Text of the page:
The Ideal Monitoring Tool?

HbA1c as a tool of monitoring glycemic control in end stage renal disease (ESRD) has disputed in recent years [1]. In the presence of uremia hemoglobin gets carbamylated. This carbamylated hemoglobin is indistinguishable from glycated hemoglobin in commonly used charge based assays, hence values are falsely high [10-12]. Moreover, HD patients are usually prescribed erythropoietin stimulating agents which result in reticulocytosis. Reticulocytes are slow to be glycated in comparison to mature red blood cells hence causing discrepancy in assessing true HbA1c level. Despite these limitations, in the absence of a better proven indicator using HbA1c is considered reasonable. Glycated albumin is considered to be better but awaits wide acceptability [12,13].

Mechanisms at Play

The wide variability in blood sugar level in a uremic setting is due to an inter-play of many factors. Uremia results in insulin resistance resulting in impaired glucose utilization which leads to a hyperglycemic state. Furthermore, the metabolic acidosis and decreased activated vitamin D-3 level seen in uremic patients suppresses insulin secretion which further worsens the hyperglycemia [14]. On the other hand, 25% of the insulin is metabolized in the kidney and with the decline in kidney function, the clearance of insulin decreases thus predisposing to hypoglycemia. Furthermore, the kidney also participates in gluconeogenesis hence once its function decline so does the blood sugar level. Another factor is that patients on HD are exposed to dialysates which contain glucose hence can cause hyperglycemia. Which factor is more dominant than the other varies from one patient to the other, hence the recommendation of individualized care.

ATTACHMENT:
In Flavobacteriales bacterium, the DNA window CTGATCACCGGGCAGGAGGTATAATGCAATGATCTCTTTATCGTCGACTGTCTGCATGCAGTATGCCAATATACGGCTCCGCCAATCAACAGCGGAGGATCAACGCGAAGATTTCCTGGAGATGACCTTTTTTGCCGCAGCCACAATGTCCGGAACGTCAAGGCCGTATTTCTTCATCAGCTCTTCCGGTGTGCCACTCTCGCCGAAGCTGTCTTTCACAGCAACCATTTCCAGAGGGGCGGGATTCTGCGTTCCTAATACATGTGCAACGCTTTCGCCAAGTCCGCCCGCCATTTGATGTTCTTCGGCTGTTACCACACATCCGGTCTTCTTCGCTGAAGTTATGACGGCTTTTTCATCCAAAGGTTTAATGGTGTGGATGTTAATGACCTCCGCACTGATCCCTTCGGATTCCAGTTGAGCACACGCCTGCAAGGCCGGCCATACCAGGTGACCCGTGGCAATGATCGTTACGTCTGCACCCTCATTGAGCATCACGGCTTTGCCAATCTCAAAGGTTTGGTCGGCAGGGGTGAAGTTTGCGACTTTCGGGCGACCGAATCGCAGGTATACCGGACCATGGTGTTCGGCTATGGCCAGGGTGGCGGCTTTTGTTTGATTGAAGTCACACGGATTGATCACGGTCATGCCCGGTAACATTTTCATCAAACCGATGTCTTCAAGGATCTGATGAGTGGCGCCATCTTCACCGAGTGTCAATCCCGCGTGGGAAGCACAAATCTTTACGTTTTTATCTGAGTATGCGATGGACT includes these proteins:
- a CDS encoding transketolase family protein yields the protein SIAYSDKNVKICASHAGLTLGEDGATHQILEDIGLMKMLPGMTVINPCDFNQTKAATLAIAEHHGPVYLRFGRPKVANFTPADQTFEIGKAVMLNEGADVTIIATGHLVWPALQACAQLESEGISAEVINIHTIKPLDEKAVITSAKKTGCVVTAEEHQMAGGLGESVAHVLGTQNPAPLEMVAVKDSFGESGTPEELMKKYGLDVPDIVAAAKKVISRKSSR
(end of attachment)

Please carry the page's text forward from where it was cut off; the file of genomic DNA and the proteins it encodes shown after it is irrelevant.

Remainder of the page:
Using Oral Hypoglycemic Agents